Salbutamol 4mg Tablet, 10 Tablets

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Treatment or Prevention of asthma, chronic bronchitis and emphysema.

Suitable for Adults and Children Over 2 years

Not to be used as only or main treatment if you have persistent asthma.

Pregnant or Breastfeeding, Speak to your doctor before use

Only For use when prescribed by your Doctor


Availability: In Stock
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Salbutamol 4mg Tablet, 10 Tablets

What Salbutamol tablets are and what they are used for?

Salbutamol 4mg tablet belongs to a group of medicines called selective beta-2-adrenergic agonists, which can be used to relax the muscles of the airways and womb.

Salbutamol 4mg Tablet is a selective beta-2 adrenoceptor agonist indicated for the treatment or prevention of bronchospasm. It provides short-acting bronchodilation in reversible airways obstruction due to asthma, chronic bronchitis and emphysema.
Bronchodilators should not be the only or main treatment in patients with persistent asthma.

Salbutamol tablets may be used in:
• asthma, to relieve the narrowing of the airways
• chronic bronchitis
• emphysema.

How to take Salbutamol tablets

Always take Salbutamol tablets exactly as your doctor has told you. If you are not sure, check with your doctor or pharmacist.
Swallow the tablets with water.
If you notice the tablets are not working as well as before, contact your doctor for advice.
Adults: The recommended dose is 4mg three or four times a day.

Your doctor may increase this gradually up to a maximum of 8mg three or four times a day. Some patients may be treated successfully with 2mg three or four times a day.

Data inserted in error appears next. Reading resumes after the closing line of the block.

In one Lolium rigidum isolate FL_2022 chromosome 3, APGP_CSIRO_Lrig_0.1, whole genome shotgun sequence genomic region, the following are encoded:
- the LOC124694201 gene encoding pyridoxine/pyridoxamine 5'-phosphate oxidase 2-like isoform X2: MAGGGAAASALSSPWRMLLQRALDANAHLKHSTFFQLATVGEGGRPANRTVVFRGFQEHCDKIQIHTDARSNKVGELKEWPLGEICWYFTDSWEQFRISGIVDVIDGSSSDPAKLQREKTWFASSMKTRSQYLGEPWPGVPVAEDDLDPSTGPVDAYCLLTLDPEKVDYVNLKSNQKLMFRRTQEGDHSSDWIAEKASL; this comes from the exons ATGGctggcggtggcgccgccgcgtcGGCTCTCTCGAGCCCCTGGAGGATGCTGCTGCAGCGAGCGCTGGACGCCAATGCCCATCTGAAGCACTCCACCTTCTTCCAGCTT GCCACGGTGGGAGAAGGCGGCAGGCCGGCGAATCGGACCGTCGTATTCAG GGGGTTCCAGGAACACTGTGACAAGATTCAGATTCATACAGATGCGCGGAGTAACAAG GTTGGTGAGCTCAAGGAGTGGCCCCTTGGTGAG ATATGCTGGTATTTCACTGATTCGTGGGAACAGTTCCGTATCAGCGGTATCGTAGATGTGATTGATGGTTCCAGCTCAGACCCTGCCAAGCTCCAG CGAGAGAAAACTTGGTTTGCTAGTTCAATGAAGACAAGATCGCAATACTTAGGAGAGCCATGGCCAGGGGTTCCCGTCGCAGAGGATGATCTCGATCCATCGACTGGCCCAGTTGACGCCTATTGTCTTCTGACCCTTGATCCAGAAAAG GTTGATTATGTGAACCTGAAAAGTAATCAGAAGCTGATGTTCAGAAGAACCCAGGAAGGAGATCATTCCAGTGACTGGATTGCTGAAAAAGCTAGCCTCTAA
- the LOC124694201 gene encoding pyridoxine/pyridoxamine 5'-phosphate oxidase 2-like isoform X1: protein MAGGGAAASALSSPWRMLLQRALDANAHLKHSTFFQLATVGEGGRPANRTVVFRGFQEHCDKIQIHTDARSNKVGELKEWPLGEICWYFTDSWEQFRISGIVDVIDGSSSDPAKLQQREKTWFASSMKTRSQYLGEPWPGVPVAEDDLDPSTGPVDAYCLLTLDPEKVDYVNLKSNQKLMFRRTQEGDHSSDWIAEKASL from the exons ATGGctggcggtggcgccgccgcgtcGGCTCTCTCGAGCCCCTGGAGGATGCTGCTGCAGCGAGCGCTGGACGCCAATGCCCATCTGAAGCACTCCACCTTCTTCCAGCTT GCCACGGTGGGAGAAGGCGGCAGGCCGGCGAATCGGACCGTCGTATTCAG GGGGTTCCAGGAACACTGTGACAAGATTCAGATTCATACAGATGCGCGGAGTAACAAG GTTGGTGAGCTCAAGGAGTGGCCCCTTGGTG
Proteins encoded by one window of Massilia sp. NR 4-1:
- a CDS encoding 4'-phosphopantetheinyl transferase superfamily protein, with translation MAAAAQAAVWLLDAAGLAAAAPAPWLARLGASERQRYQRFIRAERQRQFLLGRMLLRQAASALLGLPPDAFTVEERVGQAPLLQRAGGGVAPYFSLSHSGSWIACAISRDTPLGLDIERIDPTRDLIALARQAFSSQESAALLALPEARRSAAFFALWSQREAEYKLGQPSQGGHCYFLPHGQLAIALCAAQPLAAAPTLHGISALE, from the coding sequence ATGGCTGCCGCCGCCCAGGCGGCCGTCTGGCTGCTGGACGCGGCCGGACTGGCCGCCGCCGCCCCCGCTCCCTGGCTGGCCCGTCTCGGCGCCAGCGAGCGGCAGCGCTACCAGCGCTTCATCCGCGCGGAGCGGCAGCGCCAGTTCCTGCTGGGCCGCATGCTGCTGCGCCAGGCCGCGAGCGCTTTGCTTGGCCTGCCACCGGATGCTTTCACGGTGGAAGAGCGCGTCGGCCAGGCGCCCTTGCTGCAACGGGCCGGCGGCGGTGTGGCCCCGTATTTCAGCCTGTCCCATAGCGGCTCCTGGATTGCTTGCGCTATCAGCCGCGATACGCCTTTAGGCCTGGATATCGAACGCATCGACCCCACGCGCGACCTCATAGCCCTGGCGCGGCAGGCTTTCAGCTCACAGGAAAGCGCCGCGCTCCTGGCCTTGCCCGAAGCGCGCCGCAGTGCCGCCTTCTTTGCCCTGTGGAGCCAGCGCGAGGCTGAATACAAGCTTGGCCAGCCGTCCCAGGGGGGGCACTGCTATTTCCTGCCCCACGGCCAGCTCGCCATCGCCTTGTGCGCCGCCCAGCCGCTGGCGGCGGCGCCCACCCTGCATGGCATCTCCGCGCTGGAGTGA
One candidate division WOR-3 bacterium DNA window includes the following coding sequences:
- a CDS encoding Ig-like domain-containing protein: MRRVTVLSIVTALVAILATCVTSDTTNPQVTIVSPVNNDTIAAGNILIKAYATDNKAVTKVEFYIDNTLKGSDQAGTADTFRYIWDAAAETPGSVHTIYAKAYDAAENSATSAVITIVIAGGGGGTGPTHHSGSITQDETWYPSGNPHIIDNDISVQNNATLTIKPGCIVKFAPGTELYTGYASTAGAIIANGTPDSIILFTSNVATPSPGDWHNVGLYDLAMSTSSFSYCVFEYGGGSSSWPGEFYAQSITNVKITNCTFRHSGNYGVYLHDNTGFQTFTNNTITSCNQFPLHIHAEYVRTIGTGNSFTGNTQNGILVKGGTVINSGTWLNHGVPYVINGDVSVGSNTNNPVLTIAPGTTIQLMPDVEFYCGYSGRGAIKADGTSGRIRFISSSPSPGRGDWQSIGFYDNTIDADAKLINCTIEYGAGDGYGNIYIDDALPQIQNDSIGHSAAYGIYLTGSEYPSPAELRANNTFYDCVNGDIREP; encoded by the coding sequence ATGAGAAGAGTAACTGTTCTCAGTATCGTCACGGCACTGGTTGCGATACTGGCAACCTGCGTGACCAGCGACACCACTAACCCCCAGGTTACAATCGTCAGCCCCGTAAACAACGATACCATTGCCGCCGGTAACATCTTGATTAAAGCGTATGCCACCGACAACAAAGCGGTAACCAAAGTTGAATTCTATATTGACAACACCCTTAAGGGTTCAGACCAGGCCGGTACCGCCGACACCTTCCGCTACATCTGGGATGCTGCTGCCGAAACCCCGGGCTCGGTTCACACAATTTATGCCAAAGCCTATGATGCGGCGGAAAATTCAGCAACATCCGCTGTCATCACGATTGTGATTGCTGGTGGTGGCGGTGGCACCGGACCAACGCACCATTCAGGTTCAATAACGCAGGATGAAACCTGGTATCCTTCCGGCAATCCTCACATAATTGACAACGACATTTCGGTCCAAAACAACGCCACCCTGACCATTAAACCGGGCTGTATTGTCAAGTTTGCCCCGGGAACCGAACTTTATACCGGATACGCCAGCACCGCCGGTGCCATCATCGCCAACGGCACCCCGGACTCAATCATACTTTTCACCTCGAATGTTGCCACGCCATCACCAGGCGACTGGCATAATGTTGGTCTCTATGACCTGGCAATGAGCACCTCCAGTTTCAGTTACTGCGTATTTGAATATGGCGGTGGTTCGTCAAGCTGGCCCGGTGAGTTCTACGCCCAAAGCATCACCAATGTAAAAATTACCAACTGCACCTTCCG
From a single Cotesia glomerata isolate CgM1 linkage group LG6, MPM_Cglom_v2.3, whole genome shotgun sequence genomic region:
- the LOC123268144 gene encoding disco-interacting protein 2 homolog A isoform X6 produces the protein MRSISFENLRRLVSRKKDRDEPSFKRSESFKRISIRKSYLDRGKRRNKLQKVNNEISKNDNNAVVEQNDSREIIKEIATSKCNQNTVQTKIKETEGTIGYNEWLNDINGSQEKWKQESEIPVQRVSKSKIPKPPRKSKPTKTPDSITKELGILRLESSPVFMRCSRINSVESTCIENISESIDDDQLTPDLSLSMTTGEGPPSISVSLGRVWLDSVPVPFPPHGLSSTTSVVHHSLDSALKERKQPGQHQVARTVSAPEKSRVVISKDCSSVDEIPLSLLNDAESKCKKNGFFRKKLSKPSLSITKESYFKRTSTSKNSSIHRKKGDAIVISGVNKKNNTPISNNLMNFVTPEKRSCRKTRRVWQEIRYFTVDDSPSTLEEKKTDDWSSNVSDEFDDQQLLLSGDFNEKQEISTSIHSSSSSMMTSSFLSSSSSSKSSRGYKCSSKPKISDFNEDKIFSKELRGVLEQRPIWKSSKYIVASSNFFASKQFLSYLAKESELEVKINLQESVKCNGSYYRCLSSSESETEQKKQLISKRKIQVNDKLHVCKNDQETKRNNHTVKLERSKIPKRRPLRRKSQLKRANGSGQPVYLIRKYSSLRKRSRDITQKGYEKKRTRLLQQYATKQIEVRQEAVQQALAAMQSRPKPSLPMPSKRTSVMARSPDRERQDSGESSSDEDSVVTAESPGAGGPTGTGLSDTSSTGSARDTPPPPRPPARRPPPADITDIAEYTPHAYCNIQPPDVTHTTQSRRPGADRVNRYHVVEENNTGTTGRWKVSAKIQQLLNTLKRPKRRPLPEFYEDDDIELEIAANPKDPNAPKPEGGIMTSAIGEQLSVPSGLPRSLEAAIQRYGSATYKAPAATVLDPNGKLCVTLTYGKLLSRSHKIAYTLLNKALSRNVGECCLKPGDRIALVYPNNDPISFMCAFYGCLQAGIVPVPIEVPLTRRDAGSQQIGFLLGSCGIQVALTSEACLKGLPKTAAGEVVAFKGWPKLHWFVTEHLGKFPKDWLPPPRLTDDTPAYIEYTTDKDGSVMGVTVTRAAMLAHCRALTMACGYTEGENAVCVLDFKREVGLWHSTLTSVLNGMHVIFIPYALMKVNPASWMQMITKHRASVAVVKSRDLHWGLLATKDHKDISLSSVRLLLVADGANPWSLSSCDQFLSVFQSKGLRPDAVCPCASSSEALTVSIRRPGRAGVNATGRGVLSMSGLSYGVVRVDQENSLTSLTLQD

The elderly or patients are known to be sensitive to this product or other similar drugs: The recommended dose is initially 2mg three or four times a day.
Children 2-6 years: The recommended dose is 1-2mg (Quarter to Half a tablet) three or four times a day.
• Children 6-12 years: The recommended dose is 2mg (Half a Tablet )  three or four times a day.
• Children over 12 years: The recommended dose is 2-4mg ( Half to One Tablet ) three or four times a day.

Children under 2 years: Not recommended

Possible side effects of Salbutamol Tablet

Like all medicines, this medicine can cause side effects, although not everybody gets them.
Stop taking Salbutamol tablets and contact your doctor immediately if you experience:
• an allergic reaction such as swelling of the face, lips, throat or tongue, pale or red irregular raised patches with severe itching (hives), difficulty breathing, low blood pressure, collapse.
• chest, jaw or shoulder pain (which may be accompanied with shortness of breath, feeling or being sick).
• difficulty breathing when lying flat, wheezing, clammy skin.
• irregular heart beat.
• low blood potassium (hypokalaemia) indicated by fatigue, muscle spasms.
• increased lactic acid in the body (weakness, rapid breathing, stomach pain).
Tell your doctor if you notice any of the following effects or if you notice any not listed:
Common (may affect up to 1 in 10 people)
• tremor, headache, dizziness; heart beating much faster than normal, palpitations; feeling sick; muscle cramps.
Uncommon (may affect up to 1 in 100 people)
• increased blood sugar levels (hyperglycaemia).
Very Rare (may affect up to 1 in 10,000 people)
• widening of blood vessels which can cause an increase in heart function and heart rate; feeling of restlessness and inability to stay still (akathisia), hyperactivity.
Not known (frequency cannot be estimated from the available data)
• being sick; metabolic changes, muscle tension.

What you need to know before you take Salbutamol tablets

Do not take Salbutamol tablets and tell your doctor if you:
• are allergic to salbutamol or any of the other ingredients of this medicine
• have threatened abortion (potential miscarriage) during the first six months of pregnancy.
• are taking beta-blockers such as propranolol.
Warnings and precautions
Talk to your doctor or pharmacist before taking Salbutamol tablets if you have:
• an overactive thyroid gland (thyrotoxicosis).
• diabetes.
• a history of heart disease, irregular heart rhythm or angina.